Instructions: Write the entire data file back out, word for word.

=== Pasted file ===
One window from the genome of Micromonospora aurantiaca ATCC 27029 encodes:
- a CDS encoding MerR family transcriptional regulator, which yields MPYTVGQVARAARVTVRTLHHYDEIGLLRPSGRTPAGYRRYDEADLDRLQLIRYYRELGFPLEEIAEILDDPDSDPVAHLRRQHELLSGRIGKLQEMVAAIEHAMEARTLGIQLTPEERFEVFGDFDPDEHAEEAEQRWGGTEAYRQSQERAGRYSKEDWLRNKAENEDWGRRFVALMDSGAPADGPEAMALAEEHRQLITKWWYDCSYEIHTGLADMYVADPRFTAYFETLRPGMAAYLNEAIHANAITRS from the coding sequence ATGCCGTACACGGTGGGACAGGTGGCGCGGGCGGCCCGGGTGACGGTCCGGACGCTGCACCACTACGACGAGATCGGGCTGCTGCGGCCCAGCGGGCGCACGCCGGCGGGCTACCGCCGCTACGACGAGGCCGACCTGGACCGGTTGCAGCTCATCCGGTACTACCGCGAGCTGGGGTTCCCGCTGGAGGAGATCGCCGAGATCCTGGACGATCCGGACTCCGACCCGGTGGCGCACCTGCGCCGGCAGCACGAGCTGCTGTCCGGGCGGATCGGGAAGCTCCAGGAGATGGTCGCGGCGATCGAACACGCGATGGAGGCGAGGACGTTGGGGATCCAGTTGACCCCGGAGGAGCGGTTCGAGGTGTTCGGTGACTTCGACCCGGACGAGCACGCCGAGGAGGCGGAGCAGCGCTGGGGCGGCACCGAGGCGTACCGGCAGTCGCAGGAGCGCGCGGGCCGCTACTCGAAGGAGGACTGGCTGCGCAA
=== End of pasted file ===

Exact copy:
One window from the genome of Micromonospora aurantiaca ATCC 27029 encodes:
- a CDS encoding MerR family transcriptional regulator, which yields MPYTVGQVARAARVTVRTLHHYDEIGLLRPSGRTPAGYRRYDEADLDRLQLIRYYRELGFPLEEIAEILDDPDSDPVAHLRRQHELLSGRIGKLQEMVAAIEHAMEARTLGIQLTPEERFEVFGDFDPDEHAEEAEQRWGGTEAYRQSQERAGRYSKEDWLRNKAENEDWGRRFVALMDSGAPADGPEAMALAEEHRQLITKWWYDCSYEIHTGLADMYVADPRFTAYFETLRPGMAAYLNEAIHANAITRS from the coding sequence ATGCCGTACACGGTGGGACAGGTGGCGCGGGCGGCCCGGGTGACGGTCCGGACGCTGCACCACTACGACGAGATCGGGCTGCTGCGGCCCAGCGGGCGCACGCCGGCGGGCTACCGCCGCTACGACGAGGCCGACCTGGACCGGTTGCAGCTCATCCGGTACTACCGCGAGCTGGGGTTCCCGCTGGAGGAGATCGCCGAGATCCTGGACGATCCGGACTCCGACCCGGTGGCGCACCTGCGCCGGCAGCACGAGCTGCTGTCCGGGCGGATCGGGAAGCTCCAGGAGATGGTCGCGGCGATCGAACACGCGATGGAGGCGAGGACGTTGGGGATCCAGTTGACCCCGGAGGAGCGGTTCGAGGTGTTCGGTGACTTCGACCCGGACGAGCACGCCGAGGAGGCGGAGCAGCGCTGGGGCGGCACCGAGGCGTACCGGCAGTCGCAGGAGCGCGCGGGCCGCTACTCGAAGGAGGACTGGCTGCGCAA